The banks need to approve the sale since they will get less than what is owed. You can get good deals at this time the benefits are:
• The property usual in good shape because the owner wants to sell it quick
• It is prices well so it will sell quickly.

The problems are:
• The bank has to approve the sale which can take a long time.
• If there is a first mortgage and a second mortgage both have to agree
• After waiting a long time you might still not get the property

Trustee Sale
A foreclosure auction is a special auction which in this market is really for the big guys.
The problem with these auctions is:
• You have to do a lot of home work
• There is lots competition.
• If you get a property you have to deal with the old owner
• A lot of time they destroy the property

If you buy after the bank takes it back, the bank will try to put the property back in to good order.
The some benefits for buying a REO (Bank Owned) property are:
• Usually a good price
• It is like a normal sale 30 to 60 days escrow and you are in

Some of the problems:
• The best properties usually sell either at short sale or auction
• REO’s can take a lot of work

I hope this helps. If i can help you find a properry please let me know.

Mark Artesani 714-315-1098
0 votes Thank Flag Link Wed May 12, 2010
Hey Michele, (one L, that's cool!)

Don't be concerned with the title "Foreclosure", though it's different for the Realtor, the reasons are the same for you...Location, amenities, price, etc are your concern. A great Agent makes that process simple for you, so choose someone you are comfortable with and can create a trust with and ... Go for it!

Move on up. like "The Jeffersons" from renting to owning. Huntington Beach is amazing, great choice!

I wish you the very best!

Stay Blogging My Friends!

Web Reference: http://CoastalAlliance.com
0 votes Thank Flag Link Wed May 12, 2010

Using an experienced buyer's agent is the key. There are several advantages and disadvantages in the purchase of a foreclosed home and you should have the adivce of an expert.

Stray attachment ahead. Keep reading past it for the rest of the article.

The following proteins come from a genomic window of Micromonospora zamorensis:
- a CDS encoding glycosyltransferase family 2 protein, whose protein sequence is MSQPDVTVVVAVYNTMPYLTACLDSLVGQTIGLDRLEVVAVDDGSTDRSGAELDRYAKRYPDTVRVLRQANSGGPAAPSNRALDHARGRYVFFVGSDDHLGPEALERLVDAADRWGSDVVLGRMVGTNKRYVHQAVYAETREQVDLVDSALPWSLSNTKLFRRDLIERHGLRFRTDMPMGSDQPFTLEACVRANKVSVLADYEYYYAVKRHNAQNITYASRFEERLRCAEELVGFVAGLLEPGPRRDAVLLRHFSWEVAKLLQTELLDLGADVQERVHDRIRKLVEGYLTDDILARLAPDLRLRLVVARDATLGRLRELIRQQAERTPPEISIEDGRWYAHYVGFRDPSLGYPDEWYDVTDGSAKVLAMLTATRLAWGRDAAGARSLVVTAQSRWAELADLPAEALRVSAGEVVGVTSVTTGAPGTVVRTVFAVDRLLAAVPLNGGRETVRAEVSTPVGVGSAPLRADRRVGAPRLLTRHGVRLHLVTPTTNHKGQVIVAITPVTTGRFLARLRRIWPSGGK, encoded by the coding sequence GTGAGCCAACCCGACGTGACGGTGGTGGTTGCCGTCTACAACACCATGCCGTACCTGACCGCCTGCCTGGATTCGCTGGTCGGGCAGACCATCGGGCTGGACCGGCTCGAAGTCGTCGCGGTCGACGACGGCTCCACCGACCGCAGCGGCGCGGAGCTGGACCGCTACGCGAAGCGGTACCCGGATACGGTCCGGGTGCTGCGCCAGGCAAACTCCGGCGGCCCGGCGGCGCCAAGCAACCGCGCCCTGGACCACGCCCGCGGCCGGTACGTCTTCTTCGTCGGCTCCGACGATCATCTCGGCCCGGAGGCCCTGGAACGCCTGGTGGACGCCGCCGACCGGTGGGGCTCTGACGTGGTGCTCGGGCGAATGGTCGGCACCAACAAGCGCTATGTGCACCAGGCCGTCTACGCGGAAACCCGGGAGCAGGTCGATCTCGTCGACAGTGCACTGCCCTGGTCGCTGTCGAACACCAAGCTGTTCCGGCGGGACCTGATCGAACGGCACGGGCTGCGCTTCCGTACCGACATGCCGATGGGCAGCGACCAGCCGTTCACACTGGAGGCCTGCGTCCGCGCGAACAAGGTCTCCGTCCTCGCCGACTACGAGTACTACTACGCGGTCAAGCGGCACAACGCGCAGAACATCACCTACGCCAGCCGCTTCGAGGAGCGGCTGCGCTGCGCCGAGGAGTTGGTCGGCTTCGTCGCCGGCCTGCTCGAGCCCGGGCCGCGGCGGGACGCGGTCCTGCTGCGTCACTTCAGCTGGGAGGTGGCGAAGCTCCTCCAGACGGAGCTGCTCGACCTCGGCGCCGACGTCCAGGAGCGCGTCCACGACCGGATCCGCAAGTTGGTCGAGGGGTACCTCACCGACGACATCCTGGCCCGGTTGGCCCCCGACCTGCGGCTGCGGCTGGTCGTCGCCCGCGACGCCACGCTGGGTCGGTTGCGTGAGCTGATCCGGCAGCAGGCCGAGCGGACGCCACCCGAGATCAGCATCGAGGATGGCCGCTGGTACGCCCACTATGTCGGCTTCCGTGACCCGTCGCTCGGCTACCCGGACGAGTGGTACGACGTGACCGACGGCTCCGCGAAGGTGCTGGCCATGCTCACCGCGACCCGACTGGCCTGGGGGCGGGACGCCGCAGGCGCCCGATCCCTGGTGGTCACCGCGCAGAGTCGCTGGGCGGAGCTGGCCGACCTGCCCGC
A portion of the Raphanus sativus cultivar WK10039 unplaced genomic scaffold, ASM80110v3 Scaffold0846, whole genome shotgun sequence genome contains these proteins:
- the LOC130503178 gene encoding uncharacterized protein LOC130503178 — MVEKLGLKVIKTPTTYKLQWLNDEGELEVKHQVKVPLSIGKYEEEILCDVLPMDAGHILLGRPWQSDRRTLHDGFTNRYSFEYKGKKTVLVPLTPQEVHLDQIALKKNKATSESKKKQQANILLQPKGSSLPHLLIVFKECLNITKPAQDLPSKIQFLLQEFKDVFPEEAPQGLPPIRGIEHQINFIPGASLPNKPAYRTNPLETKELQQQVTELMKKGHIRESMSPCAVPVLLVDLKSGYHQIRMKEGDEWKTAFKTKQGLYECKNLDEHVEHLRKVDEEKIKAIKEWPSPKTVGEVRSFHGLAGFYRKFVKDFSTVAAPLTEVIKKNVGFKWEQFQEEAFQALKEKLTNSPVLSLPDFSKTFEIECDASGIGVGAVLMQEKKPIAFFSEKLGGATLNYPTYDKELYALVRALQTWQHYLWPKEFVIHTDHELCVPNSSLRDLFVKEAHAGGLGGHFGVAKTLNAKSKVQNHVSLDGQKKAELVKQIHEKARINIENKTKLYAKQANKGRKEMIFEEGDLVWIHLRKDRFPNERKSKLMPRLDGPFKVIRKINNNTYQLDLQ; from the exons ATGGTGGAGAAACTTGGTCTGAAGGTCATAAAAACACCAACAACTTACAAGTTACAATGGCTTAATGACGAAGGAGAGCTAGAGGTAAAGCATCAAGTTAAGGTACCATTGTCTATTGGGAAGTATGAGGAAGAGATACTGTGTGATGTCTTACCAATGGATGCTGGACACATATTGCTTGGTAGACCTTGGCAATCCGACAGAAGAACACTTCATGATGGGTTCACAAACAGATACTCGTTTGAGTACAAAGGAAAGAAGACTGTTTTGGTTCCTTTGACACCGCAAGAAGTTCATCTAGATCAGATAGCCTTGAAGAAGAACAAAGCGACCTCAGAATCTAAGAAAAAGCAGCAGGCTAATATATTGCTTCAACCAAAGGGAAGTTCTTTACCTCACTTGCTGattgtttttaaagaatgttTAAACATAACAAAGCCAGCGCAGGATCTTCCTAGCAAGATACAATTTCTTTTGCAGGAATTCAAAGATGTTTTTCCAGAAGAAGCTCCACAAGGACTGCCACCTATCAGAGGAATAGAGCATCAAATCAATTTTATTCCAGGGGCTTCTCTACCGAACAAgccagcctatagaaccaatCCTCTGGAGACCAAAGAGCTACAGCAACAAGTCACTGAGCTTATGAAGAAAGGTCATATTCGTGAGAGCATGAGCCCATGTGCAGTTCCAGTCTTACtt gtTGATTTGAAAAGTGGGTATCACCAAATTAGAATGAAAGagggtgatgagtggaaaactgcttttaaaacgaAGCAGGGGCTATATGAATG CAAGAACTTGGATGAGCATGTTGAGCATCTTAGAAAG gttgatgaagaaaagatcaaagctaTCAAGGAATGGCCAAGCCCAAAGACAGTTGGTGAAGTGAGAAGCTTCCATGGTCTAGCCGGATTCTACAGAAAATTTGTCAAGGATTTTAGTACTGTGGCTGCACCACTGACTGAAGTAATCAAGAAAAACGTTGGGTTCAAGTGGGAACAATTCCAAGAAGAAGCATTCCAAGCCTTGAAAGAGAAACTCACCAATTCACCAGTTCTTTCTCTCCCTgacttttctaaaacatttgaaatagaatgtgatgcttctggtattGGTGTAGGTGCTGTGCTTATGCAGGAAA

If you need information on foreclosed homes in Massachusetts please feel free to
contact me at 781-389-7252 or at Cidalia@kw.com

Additional information is available at http://www.homesbycidalia.com
0 votes Thank Flag Link Wed May 12, 2010

There are two ways to buy a foreclosed home.

1) Work with a qualified Buyers agent who can help you find a home that has already been foreclosed upon by the bank. The banks will hire an agent to list a home on the market just like any other seller.

2) Bid on a home as it is auctioned off on the county court steps. You will need to have all of the purchase funds immediately available.

If you are interested in a list of Bank Owned homes that are on the market in the Huntington Beach area, please email me at aubinteam@gmail.com or call me at 714-878-5040 and I can send that right over for you. I grew up in the Huntington Beach/Westminster area have know the area well.

Scott Aubin
Realty Executives
0 votes Thank Flag Link Wed May 12, 2010
You can begin by using the services of any local agent, he/she can best look out for your interest and supply you with the most accurate and up to date information--or if you have a specific property in mind, consult with an attorney who specializes in real estate for all related paperwork.
0 votes Thank Flag Link Wed May 12, 2010
how to buy a home in forclosure.
0 votes Thank Flag Link Wed May 12, 2010